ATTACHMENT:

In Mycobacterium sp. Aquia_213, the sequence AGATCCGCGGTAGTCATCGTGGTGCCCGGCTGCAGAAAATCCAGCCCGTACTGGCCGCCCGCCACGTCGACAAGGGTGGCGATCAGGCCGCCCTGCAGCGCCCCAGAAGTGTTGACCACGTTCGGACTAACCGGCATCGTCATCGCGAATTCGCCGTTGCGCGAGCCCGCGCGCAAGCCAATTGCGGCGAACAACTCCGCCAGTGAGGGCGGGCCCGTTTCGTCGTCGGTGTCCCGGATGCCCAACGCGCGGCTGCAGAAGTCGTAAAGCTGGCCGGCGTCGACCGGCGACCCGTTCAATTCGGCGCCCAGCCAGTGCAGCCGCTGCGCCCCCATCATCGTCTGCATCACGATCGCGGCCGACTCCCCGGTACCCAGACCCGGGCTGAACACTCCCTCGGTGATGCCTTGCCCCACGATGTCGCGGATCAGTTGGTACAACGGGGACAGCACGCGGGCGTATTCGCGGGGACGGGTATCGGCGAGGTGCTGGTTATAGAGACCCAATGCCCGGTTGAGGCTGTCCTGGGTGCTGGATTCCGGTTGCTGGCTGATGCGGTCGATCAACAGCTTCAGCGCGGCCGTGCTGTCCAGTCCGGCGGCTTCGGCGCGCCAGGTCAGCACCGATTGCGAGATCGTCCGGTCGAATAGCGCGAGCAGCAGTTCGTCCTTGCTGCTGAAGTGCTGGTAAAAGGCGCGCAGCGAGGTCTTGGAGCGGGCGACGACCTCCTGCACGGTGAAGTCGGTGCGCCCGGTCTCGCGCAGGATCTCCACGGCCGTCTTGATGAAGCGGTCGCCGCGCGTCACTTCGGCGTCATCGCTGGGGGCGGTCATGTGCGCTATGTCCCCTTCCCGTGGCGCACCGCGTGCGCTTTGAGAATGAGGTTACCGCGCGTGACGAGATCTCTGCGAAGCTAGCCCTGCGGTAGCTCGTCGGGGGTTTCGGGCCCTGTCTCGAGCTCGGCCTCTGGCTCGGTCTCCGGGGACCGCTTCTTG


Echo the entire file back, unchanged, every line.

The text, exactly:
In Mycobacterium sp. Aquia_213, the sequence AGATCCGCGGTAGTCATCGTGGTGCCCGGCTGCAGAAAATCCAGCCCGTACTGGCCGCCCGCCACGTCGACAAGGGTGGCGATCAGGCCGCCCTGCAGCGCCCCAGAAGTGTTGACCACGTTCGGACTAACCGGCATCGTCATCGCGAATTCGCCGTTGCGCGAGCCCGCGCGCAAGCCAATTGCGGCGAACAACTCCGCCAGTGAGGGCGGGCCCGTTTCGTCGTCGGTGTCCCGGATGCCCAACGCGCGGCTGCAGAAGTCGTAAAGCTGGCCGGCGTCGACCGGCGACCCGTTCAATTCGGCGCCCAGCCAGTGCAGCCGCTGCGCCCCCATCATCGTCTGCATCACGATCGCGGCCGACTCCCCGGTACCCAGACCCGGGCTGAACACTCCCTCGGTGATGCCTTGCCCCACGATGTCGCGGATCAGTTGGTACAACGGGGACAGCACGCGGGCGTATTCGCGGGGACGGGTATCGGCGAGGTGCTGGTTATAGAGACCCAATGCCCGGTTGAGGCTGTCCTGGGTGCTGGATTCCGGTTGCTGGCTGATGCGGTCGATCAACAGCTTCAGCGCGGCCGTGCTGTCCAGTCCGGCGGCTTCGGCGCGCCAGGTCAGCACCGATTGCGAGATCGTCCGGTCGAATAGCGCGAGCAGCAGTTCGTCCTTGCTGCTGAAGTGCTGGTAAAAGGCGCGCAGCGAGGTCTTGGAGCGGGCGACGACCTCCTGCACGGTGAAGTCGGTGCGCCCGGTCTCGCGCAGGATCTCCACGGCCGTCTTGATGAAGCGGTCGCCGCGCGTCACTTCGGCGTCATCGCTGGGGGCGGTCATGTGCGCTATGTCCCCTTCCCGTGGCGCACCGCGTGCGCTTTGAGAATGAGGTTACCGCGCGTGACGAGATCTCTGCGAAGCTAGCCCTGCGGTAGCTCGTCGGGGGTTTCGGGCCCTGTCTCGAGCTCGGCCTCTGGCTCGGTCTCCGGGGACCGCTTCTTG